Following the Torn ACL suffered by Giovani Bernard in 2016, now-Patriots running back Rex Burkhead rushed for 119 yards on 27 attempts against the league’s fifth-best rushing defense in the Baltimore Ravens, proving that the blame doesn’t all fall on the blockers.

Enter Joe Mixon.

With the 48th pick in the 2017 NFL Draft, the Bengals selected a guy who has been given equal, if not greater coverage to guys like the NFL’s 1st and 2nd-overall selection Myles Garrett (Cleveland) and Mitchell Trubisky (Chicago).

The coverage hasn’t been good coverage.

I’m not here to make a political statement on Mixon (although, you should see the ratings on my blogs and podcasts when I do make a political statement), the guy did something heinous, but the guy is probably a top-ten draft talent, who’s heinous act made him available; it made him so available that the Bengals were comfortable trading back and waiting a few extra picks to call Mixon’s name.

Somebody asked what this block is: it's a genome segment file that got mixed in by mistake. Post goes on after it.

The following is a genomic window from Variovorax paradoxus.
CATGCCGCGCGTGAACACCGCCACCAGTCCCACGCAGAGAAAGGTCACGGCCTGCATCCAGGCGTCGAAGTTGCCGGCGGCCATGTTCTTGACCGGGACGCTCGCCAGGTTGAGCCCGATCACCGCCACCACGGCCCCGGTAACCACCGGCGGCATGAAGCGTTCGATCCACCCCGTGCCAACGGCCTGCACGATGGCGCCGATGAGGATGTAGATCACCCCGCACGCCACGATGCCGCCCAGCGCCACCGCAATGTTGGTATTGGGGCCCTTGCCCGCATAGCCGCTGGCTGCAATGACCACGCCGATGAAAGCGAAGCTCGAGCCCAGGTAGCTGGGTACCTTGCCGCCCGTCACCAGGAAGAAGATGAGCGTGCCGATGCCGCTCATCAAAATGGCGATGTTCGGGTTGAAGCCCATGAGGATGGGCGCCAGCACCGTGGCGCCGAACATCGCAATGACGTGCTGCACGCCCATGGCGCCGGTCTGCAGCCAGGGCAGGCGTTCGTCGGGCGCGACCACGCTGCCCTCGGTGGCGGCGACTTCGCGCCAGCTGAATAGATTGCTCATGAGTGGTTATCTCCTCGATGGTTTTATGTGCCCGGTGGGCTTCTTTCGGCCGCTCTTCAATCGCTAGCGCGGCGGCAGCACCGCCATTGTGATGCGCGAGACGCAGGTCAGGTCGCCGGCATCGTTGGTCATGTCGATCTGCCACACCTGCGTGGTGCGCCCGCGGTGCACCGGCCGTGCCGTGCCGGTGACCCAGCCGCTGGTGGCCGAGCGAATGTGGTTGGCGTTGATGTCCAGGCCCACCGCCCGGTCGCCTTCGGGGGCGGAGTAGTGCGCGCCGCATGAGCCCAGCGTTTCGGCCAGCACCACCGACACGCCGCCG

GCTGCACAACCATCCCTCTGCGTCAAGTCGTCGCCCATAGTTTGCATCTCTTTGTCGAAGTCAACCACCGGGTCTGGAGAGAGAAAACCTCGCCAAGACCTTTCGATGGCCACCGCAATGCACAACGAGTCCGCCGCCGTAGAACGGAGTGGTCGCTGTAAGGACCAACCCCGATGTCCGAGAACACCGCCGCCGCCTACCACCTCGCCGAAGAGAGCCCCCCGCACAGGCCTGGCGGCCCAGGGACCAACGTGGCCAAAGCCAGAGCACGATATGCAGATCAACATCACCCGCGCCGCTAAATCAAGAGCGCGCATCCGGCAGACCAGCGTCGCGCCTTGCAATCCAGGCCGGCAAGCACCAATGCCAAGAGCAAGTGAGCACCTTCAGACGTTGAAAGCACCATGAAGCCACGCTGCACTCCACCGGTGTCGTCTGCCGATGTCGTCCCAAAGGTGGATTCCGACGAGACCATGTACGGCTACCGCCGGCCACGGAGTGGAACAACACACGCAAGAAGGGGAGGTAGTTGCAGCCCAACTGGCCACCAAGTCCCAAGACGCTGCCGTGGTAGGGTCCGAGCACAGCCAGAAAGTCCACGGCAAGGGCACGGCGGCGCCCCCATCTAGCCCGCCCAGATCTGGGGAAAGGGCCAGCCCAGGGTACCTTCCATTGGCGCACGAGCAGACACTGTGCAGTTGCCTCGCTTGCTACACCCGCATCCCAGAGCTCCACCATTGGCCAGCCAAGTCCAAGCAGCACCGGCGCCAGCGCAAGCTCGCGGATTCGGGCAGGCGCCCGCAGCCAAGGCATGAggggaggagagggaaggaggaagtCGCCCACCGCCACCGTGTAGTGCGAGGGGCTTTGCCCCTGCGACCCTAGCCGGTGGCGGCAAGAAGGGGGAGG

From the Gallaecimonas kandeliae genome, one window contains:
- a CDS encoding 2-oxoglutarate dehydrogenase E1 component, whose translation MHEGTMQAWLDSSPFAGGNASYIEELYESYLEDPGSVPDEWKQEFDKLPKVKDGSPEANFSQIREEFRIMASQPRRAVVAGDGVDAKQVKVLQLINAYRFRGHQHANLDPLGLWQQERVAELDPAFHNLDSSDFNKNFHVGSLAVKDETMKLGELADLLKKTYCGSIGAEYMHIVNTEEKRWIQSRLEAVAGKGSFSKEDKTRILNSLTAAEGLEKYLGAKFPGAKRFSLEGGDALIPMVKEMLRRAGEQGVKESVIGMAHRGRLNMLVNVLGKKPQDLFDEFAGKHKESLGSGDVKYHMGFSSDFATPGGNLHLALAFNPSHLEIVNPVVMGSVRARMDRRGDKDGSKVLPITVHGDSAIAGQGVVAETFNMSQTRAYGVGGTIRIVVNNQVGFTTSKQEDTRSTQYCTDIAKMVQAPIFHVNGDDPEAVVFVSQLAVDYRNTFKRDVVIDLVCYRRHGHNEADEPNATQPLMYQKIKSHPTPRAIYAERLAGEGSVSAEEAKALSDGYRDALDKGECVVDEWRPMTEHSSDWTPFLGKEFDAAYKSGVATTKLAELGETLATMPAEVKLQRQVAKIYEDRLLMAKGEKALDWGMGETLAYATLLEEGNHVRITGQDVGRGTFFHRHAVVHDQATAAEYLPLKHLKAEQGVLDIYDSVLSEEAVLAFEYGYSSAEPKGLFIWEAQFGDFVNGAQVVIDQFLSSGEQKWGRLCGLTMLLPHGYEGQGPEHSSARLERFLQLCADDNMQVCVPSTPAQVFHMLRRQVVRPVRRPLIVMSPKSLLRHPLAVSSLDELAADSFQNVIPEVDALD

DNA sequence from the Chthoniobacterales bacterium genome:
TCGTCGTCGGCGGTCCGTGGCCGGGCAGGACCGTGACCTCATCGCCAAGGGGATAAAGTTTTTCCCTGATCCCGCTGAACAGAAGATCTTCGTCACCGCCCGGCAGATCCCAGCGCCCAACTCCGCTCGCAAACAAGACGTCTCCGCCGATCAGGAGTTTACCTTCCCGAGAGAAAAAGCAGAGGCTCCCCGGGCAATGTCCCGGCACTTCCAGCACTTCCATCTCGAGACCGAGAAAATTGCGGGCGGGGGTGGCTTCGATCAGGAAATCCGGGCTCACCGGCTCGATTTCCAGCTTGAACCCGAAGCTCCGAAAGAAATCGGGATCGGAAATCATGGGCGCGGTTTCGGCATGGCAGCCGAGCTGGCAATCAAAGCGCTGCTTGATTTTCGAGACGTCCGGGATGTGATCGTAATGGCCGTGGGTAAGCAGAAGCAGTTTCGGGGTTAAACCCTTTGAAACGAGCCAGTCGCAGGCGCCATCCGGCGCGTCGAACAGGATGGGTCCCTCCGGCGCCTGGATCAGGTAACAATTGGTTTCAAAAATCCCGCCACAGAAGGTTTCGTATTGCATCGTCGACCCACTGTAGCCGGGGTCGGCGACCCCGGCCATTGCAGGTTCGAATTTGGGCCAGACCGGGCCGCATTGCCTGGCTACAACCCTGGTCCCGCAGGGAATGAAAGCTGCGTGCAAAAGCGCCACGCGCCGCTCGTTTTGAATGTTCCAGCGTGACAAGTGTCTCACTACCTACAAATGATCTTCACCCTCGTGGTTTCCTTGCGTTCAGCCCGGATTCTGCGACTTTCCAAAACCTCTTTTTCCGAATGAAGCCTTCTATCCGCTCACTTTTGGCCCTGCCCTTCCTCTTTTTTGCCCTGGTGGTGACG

In the press conference following the Mixon pick, head coach Marvin Lewis offered the following:

“Obviously this is a pick that opens everybody’s eyes. We’ve done such a lot of work regarding Joe Mixon throughout the entire process this year. Based on all the time, all the research, we felt that we can continue to move forward. Joe’s situation kind of came to a settlement in all ways this week, which also led us to feel better about the opportunity here and to move forward. We’ve done all of our due diligence we can do, time spent interviewing people, everybody around him, everybody around his background, people that have coached at Oklahoma for insight regarding him and how he has carried himself since that day.”

In a call with the Cincinnati press, Mixon offered his understanding of the situation, offering the following: